Google pushing US legislation in paid links fiasco -

Google pushing US legislation in paid links fiasco

Google pushing US legislation in paid links fiasco


By Patrick Altoft / September 7, 2007

The paid links debate has escalated this week after Google apparently took action against a number of popular web directories.

As many as 60 directories, according to this report, suddenly dropped in rank, leading to suspicion that Google has begun aggressively (and likely, manually) targeting paid link directories deemed to be in violation of the search engine’s quality guidelines. Some have suggested competitor sabotage via the recently initiated paid link reporting form.

Some of affected directories included Aviva, Alive, Big Web Links, ewebpages, Directory Dump, Elegant Directory, and Biz-Dir. David Eaves, the owner and operator of Biz-Dir told WebProNews that about 550 of his directory pages have been dropped from Google’s index altogether.

Google has been quite public in the past about paid links that pass PageRank being against their quality guidelines. The confusing message from Google is that you should “Submit your site to relevant directories such as the Open Directory Project and Yahoo!, as well as to other industry-specific expert sites.” Clearly they are not against the concept of a quality directory but seem to be against those that appear to be charging for link inclusion rather than charging an editorial review fee.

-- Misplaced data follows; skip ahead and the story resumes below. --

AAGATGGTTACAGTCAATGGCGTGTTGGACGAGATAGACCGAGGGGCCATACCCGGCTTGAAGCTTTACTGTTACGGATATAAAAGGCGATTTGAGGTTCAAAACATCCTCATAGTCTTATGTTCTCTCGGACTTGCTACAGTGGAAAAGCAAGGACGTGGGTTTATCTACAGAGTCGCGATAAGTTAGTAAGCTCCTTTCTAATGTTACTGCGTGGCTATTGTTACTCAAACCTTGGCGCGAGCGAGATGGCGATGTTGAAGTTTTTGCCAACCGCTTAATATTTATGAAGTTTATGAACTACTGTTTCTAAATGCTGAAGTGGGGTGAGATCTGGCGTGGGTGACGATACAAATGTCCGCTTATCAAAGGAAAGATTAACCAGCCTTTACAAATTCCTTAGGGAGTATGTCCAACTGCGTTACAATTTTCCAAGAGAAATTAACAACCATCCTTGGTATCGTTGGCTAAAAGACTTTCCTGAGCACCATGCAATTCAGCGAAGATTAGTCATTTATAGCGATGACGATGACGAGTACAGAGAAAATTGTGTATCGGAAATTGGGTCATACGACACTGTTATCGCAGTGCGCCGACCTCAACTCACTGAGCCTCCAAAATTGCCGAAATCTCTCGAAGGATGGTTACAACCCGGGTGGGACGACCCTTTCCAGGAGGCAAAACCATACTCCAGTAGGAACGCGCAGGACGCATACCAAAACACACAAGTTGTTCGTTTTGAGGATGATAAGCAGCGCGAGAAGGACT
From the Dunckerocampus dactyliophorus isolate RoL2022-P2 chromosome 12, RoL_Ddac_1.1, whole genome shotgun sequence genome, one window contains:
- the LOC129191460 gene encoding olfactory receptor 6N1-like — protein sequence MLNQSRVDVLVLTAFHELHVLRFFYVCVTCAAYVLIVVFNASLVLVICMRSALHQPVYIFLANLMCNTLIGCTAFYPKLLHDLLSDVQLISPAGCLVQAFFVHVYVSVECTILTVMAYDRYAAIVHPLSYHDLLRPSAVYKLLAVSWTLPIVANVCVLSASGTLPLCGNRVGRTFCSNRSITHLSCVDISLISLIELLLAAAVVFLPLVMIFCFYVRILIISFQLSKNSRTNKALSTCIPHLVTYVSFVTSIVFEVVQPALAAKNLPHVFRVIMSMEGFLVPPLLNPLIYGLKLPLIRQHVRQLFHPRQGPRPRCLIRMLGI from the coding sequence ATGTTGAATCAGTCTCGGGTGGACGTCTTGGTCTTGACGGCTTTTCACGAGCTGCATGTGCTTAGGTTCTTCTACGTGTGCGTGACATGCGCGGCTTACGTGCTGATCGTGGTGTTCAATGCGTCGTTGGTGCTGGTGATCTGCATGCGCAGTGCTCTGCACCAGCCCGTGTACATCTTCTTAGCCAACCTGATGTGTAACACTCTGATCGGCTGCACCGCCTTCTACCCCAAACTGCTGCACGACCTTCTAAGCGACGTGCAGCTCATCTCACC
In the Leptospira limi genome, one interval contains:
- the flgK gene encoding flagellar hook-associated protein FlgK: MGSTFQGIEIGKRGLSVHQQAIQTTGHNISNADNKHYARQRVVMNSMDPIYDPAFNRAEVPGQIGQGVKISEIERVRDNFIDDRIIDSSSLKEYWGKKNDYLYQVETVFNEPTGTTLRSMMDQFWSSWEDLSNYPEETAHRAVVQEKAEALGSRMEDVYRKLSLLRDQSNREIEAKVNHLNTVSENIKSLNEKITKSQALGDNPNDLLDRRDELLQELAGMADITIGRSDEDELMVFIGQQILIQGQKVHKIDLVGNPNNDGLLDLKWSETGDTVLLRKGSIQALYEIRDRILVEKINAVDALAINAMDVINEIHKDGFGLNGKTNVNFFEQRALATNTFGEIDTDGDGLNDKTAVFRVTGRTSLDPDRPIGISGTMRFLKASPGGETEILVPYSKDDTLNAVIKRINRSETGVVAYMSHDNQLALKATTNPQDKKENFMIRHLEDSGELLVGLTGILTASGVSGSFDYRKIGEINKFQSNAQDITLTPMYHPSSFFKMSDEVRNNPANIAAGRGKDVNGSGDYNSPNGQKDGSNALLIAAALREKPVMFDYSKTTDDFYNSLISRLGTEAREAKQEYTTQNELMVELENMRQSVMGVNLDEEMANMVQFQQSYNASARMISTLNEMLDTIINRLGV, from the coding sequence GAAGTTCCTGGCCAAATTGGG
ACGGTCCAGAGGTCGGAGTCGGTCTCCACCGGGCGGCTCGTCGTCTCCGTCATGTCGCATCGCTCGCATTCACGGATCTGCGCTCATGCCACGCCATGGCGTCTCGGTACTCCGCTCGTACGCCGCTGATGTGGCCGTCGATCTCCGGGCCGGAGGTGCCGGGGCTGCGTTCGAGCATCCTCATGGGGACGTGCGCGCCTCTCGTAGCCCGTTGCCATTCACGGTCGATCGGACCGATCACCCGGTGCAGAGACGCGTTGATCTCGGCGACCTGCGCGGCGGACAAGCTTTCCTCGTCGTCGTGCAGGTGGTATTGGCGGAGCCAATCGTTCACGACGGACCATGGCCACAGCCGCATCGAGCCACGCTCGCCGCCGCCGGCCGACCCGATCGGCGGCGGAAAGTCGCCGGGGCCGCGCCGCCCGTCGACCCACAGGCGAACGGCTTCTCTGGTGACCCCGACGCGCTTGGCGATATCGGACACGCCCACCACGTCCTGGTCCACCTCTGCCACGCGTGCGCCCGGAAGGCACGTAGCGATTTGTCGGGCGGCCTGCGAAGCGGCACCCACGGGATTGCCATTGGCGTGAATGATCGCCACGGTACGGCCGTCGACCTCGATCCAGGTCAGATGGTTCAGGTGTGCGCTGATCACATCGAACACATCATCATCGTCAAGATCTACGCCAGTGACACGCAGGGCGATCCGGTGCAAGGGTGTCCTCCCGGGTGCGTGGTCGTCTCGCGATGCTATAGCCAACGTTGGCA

Matt Cutts recently discussed the matter during a SES session citing one of the main reasons behind their crusade against paid links being the concept of full disclosure, as discussed by the FTC.

The biggest issue I have with this, and one most other people are not picking up on, is that the FTC only has authority in the US. There are no laws or guidelines in the UK requiring website owners disclose adverts or paid links in any way. If these laws existed then we would happily obey them but they don’t. Why should Google try to apply US laws to residents in the UK?

This isn’t the first time Google has tried to force US laws overseas. Recently they stopped Adwords advertisers bidding on the word “poker” in a half hearted attempt to enforce the US online gambling legislation in the UK.

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